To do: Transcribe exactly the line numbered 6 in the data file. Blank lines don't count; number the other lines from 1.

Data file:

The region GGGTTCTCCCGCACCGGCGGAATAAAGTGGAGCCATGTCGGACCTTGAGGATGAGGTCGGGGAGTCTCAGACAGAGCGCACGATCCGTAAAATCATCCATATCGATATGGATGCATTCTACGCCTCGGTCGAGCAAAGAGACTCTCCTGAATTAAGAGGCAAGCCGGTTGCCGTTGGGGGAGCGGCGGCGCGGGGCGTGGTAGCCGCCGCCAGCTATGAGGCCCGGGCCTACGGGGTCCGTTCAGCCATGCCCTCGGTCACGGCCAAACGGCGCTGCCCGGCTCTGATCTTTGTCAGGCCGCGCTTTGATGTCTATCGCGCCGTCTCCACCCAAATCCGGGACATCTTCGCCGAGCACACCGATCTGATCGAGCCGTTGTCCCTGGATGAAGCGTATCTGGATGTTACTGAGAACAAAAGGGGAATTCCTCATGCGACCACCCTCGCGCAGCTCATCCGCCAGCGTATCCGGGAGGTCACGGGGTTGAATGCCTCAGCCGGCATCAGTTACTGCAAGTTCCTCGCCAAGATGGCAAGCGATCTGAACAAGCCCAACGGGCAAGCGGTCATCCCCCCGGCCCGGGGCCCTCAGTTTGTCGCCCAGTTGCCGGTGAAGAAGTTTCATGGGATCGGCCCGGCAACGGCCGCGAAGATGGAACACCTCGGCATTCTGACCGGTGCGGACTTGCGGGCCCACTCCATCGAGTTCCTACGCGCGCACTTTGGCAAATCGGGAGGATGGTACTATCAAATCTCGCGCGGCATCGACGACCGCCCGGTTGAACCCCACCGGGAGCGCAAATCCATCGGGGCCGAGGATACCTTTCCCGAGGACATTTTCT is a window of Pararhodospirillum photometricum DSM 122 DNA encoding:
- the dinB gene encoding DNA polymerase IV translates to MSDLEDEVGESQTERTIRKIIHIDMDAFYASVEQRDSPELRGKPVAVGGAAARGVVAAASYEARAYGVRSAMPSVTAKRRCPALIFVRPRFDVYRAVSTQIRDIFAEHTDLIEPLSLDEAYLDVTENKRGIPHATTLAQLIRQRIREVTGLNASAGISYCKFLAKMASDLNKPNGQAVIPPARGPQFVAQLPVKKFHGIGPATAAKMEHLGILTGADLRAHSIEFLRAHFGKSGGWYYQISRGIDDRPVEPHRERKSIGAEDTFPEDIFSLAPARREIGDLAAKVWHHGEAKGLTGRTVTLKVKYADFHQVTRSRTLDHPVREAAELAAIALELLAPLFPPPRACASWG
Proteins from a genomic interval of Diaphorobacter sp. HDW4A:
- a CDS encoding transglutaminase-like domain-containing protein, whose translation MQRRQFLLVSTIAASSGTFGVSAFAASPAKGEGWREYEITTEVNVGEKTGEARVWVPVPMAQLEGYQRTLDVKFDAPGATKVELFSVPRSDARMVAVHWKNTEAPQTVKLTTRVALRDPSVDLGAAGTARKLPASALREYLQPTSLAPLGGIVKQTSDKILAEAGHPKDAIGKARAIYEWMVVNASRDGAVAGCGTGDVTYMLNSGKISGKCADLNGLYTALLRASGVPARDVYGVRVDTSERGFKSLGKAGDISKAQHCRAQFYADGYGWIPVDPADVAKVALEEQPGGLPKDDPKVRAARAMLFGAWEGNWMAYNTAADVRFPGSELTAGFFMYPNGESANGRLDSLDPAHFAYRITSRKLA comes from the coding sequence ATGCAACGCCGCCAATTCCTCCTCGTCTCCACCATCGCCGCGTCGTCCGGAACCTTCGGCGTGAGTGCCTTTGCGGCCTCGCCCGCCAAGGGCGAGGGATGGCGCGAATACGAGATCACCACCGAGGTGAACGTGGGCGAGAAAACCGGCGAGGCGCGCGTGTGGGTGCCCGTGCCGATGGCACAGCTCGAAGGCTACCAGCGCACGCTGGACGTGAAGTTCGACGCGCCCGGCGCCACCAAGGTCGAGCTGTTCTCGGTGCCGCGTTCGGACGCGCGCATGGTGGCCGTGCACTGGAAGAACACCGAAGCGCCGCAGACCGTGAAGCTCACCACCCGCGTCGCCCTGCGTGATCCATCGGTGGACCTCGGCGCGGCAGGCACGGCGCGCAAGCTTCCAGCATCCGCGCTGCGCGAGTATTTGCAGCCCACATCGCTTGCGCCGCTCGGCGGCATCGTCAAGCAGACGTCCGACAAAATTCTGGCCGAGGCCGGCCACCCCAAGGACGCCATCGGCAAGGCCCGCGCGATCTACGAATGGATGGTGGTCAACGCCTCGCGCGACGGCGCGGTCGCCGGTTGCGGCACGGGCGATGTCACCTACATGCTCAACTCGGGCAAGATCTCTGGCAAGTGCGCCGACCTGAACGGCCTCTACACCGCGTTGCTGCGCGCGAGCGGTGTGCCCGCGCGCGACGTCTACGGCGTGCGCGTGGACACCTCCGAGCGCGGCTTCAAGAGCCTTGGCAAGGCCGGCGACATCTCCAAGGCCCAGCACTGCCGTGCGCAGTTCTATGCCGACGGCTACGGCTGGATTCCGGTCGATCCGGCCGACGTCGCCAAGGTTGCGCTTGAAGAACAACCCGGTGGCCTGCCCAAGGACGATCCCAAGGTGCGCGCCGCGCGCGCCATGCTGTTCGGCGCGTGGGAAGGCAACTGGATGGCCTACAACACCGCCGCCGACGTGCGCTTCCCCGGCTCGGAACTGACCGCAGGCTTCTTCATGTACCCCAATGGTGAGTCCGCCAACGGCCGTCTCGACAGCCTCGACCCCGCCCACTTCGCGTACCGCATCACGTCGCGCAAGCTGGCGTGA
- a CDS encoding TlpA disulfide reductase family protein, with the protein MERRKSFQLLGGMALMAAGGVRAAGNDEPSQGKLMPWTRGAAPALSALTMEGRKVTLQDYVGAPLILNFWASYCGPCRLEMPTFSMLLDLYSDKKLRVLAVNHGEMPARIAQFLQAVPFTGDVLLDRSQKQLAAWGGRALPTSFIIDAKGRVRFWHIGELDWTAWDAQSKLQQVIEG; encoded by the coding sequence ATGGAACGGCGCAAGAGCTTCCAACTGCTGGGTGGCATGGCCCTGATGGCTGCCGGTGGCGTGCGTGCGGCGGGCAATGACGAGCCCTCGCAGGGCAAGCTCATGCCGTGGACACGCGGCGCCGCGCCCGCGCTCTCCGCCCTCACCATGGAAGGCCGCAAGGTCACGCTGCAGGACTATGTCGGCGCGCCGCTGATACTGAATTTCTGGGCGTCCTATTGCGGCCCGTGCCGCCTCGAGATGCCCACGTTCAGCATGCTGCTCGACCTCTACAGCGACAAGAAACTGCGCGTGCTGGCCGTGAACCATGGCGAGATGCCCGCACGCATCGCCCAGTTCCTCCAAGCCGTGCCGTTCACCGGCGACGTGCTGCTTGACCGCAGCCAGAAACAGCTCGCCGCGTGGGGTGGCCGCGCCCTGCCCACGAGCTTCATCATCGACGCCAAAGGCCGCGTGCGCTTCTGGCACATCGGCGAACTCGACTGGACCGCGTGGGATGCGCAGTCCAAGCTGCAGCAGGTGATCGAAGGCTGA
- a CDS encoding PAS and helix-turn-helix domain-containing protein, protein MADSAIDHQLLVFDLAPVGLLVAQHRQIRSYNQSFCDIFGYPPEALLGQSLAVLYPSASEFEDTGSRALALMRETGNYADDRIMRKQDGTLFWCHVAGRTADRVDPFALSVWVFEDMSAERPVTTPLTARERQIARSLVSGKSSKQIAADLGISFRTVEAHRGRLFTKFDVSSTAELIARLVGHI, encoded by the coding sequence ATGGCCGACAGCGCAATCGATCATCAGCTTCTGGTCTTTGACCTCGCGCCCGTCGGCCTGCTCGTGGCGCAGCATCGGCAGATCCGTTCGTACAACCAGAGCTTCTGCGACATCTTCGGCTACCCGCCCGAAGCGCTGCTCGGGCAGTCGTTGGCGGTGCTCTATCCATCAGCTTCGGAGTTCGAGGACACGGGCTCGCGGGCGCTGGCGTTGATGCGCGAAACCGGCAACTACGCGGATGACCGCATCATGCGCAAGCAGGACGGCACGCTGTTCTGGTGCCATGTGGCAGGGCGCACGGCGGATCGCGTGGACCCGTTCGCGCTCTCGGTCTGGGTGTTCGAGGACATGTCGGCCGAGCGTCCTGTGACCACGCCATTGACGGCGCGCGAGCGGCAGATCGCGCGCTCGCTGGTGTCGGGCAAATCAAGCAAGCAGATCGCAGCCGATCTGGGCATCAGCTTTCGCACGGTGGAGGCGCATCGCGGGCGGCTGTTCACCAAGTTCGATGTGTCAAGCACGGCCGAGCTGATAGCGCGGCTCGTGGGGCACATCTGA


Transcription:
- a CDS encoding PAS and helix-turn-helix domain-containing protein, protein MADSAIDHQLLVFDLAPVGLLVAQHRQIRSYNQSFCDIFGYPPEALLGQSLAVLYPSASEFEDTGSRALALMRETGNYADDRIMRKQDGTLFWCHVAGRTADRVDPFALSVWVFEDMSAERPVTTPLTARERQIARSLVSGKSSKQIAADLGISFRTVEAHRGRLFTKFDVSSTAELIARLVGHI, encoded by the coding sequence ATGGCCGACAGCGCAATCGATCATCAGCTTCTGGTCTTTGACCTCGCGCCCGTCGGCCTGCTCGTGGCGCAGCATCGGCAGATCCGTTCGTACAACCAGAGCTTCTGCGACATCTTCGGCTACCCGCCCGAAGCGCTGCTCGGGCAGTCGTTGGCGGTGCTCTATCCATCAGCTTCGGAGTTCGAGGACACGGGCTCGCGGGCGCTGGCGTTGATGCGCGAAACCGGCAACTACGCGGATGACCGCATCATGCGCAAGCAGGACGGCACGCTGTTCTGGTGCCATGTGGCAGGGCGCACGGCGGATCGCGTGGACCCGTTCGCGCTCTCGGTCTGGGTGTTCGAGGACATGTCGGCCGAGCGTCCTGTGACCACGCCATTGACGGCGCGCGAGCGGCAGATCGCGCGCTCGCTGGTGTCGGGCAAATCAAGCAAGCAGATCGCAGCCGATCTGGGCATCAGCTTTCGCACGGTGGAGGCGCATCGCGGGCGGCTGTTCACCAAGTTCGATGTGTCAAGCACGGCCGAGCTGATAGCGCGGCTCGTGGGGCACATCTGA